Associate Attorney Tiffannie Kennedy breaks it down
Insurance can be confusing, hard to navigate, and increasingly frustrating when you don’t know the terminology. Here’s an example: Illinois law requires all drivers to carry a minimum of $25,000 in liability coverage for bodily injury per person; $50,000 for bodily injury per accident; and $20,000 for property damage. Illinois Law further requires drivers to purchase Uninsured Motorist Coverage, with limits equal to Bodily Injury Liability Coverage limits, unless you select lower limits in writing. The minimum Uninsured Motorists Coverage limits allowed by law are $20,000 per person and $40,000 per accident.
So, let’s break that down based on the following scenario: Mom, Dad and their two children are heading out of town for the weekend. A distracted driver doesn’t see that traffic has suddenly stopped and rear-ends the new family car. The crash causes extensive property damage, and Mom is suddenly rushed to the hospital by ambulance. Dad and the two kids appear to be in good shape. But once the adrenalin subsides, Dad experiences back and neck pain, which requires two steroid injections and six months of physical therapy. When all is said and done, Mom’s medical bills are $15,000 and Dads are $30,000. The family vehicle is a complete loss.
Assuming the insurance company accepts fault, the distracted driver’s minimum insurance policy should cover all of Mom’s medical bills and $25,000 of Dad’s medical bills. But there’s $50,000 total—and the medical bills in this scenario total $45,000. So why doesn’t the at-fault driver’s insurance cover everything? Because the policy only pays $25,000 for each person, meaning Dad needs to find a way to account for the other $5,000. As for that new family vehicle? While the outstanding loan on the car is $29,000, the distracted driver’s policy in this case is only paying $20,000, meaning Mom and Dad are on the hook for the additional $9,000; add that to unpaid medical bills and the victims here now owe $14,000!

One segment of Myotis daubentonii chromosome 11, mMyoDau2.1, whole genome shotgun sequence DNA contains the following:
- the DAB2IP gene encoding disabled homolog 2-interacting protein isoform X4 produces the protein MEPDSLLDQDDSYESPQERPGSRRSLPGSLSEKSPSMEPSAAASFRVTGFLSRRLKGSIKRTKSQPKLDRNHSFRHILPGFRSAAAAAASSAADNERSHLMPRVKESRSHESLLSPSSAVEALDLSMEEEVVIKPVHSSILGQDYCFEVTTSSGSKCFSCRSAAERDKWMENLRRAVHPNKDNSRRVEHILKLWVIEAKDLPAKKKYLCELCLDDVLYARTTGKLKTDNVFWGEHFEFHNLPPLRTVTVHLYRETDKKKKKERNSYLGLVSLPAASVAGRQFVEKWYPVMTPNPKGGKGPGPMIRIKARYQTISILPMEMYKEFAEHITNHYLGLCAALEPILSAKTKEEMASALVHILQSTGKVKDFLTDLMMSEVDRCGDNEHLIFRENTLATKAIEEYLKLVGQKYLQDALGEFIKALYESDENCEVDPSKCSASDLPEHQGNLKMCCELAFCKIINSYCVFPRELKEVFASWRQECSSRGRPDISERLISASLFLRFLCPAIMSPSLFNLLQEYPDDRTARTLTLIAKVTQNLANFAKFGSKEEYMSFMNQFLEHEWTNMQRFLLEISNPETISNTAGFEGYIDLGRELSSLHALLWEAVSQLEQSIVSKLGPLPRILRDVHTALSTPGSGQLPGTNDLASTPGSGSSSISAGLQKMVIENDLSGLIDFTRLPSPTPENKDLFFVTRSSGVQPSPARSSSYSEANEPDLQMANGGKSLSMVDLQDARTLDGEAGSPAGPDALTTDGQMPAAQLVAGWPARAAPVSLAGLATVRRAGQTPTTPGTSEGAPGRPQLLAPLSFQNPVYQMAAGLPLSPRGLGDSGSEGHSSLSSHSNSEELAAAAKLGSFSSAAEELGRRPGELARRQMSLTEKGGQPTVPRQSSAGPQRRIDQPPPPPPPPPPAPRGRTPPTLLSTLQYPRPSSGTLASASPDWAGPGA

Let’s change this scenario a bit and pretend the distracted driver was in between jobs and decided not to pay her insurance premium one month, making her an uninsured driver. Meanwhile, Mom and Dad are putting two kids through school and can only afford the cheapest insurance policy—the minimum required by law. So, since the driver has no insurance, the entire financial loss falls to Mom and Dad’s insurance company. Mom’s medical bills still get paid, but Dad still has that extra $5,000 in excess medical bills over the policy limit of $20,000, and the totaled car isn’t being covered by anyone’s insurance policy.
Let’s change the scenario one last time. This time, Mom, Dad and our distracted driver all have the minimum required coverage, but Mom and Dad have elected to purchase underinsured insurance coverage (something not required by law). Mom and Dad’s underinsured policy limits are $50,000 in liability coverage for bodily injury per person; $100,000 for bodily injury per accident; and $25,000 for property damage. In Illinois, underinsured coverage must be higher than the at-fault driver’s basic coverage for it to apply. In this last scenario, the at-fault driver’s insurance policy would pay for all of Mom’s bills, most of Dad’s bills and part of the vehicle damage, however the underinsured coverage would kick in and pay for the rest.
Based on the hypothetical situations above, you can see why attorneys are important in cases such as this. Insurance can be a minefield of complex contractual jargon, some of which the insurance companies don’t fully understand. It gets even more complex when injuries are involved, some of which can be chronic and even terminal. You need someone to protect your interests, and that’s exactly what our attorneys here at Levinson and Stefani do for you. Have insurance questions? Reach out to our office, we’re here to help.